robert Parker
robert Parker
16:38 16 Apr 21
I love going to this office. The staff is friendly and helpful. The doctor is great. I am getting the best... neurological tests and treatment I have ever had. The only reason I did not give them a 5 star rating is because it is impossible to reach a live person at the office to reschedule appointments. Every time I have tried to get through to the office it says all people are busy and I am sent to a voicemail. If they could get their phone answering fixed, I would give them a strong 5 more
MaryAnn Hornbaker
MaryAnn Hornbaker
00:26 25 Feb 21
Dr. Harney is an excellent Dr. I found him friendly , personable and thorough. I evidently am an unusual case. ... Therefore he spent a Hugh amount of time educating me. He even gave me literature to further explain my condition and how to follow up. This is something you rarely get from your doctors. So I am more than please with my doctor and his more
Roger Arguello
Roger Arguello
03:05 29 Jan 21
Always courteous, professional. The staff is very friendly and always work with you to find the best appointment time.... The care team has been great. Always taking the time to listen to your concerns and to find the best more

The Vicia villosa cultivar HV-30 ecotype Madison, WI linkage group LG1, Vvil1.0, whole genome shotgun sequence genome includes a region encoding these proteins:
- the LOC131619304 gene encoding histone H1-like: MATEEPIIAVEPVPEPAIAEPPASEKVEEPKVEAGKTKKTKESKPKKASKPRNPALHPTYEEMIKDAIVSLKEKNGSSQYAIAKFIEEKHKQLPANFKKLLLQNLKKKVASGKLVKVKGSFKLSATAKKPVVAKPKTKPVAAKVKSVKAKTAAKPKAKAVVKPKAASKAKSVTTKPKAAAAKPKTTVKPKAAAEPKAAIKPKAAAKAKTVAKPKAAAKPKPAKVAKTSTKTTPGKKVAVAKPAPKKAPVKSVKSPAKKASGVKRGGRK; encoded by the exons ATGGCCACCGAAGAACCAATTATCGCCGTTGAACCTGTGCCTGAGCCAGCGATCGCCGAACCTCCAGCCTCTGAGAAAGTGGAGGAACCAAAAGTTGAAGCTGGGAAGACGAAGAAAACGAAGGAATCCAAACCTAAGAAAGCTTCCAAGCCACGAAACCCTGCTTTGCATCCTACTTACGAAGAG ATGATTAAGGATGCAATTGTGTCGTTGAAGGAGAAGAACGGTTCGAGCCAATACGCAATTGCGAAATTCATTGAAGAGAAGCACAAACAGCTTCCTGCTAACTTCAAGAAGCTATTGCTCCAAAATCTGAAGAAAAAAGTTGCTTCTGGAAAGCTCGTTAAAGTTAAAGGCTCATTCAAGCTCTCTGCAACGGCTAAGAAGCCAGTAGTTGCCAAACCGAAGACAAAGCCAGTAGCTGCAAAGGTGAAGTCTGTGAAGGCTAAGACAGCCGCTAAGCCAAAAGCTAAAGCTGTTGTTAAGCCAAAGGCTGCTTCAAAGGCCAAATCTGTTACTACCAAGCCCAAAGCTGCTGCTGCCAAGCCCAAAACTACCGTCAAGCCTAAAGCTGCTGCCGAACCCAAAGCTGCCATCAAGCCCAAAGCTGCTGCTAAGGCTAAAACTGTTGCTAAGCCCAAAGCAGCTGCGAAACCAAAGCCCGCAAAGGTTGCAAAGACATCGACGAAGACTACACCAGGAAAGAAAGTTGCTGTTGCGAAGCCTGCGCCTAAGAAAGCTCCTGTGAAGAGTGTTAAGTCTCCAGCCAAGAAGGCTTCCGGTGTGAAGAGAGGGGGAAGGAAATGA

Margaret Rowland
Margaret Rowland
01:12 27 Jan 21
I have been a patient at Lone Star Neurology for several years. Now both my adult daughters also are patients there. I... love Jodie. She is always so prompt whether it is a teleamed call are a visit in the office. She takes the time to explain everything to me and answers all my questions. I am so blessed to have Jodie as my more
Susan Miller
Susan Miller
03:01 13 Jan 21
My husband had an accident 5 years ago and Lone Star Neurology has been such a blessing to us with my husbands care.... Jodie Moore is his provider and she is amazing! Jodie is very knowledgeable, caring, and thorough. She takes her time with you, making sure your needs are met and she is happy to answer any questions you may have. Lone Star Neurology’s patients are very lucky to have Jodie providing their care. Thank you Lone Star Neurology and especially Jodie for everything you have done for us. Jodie, you are the best!read more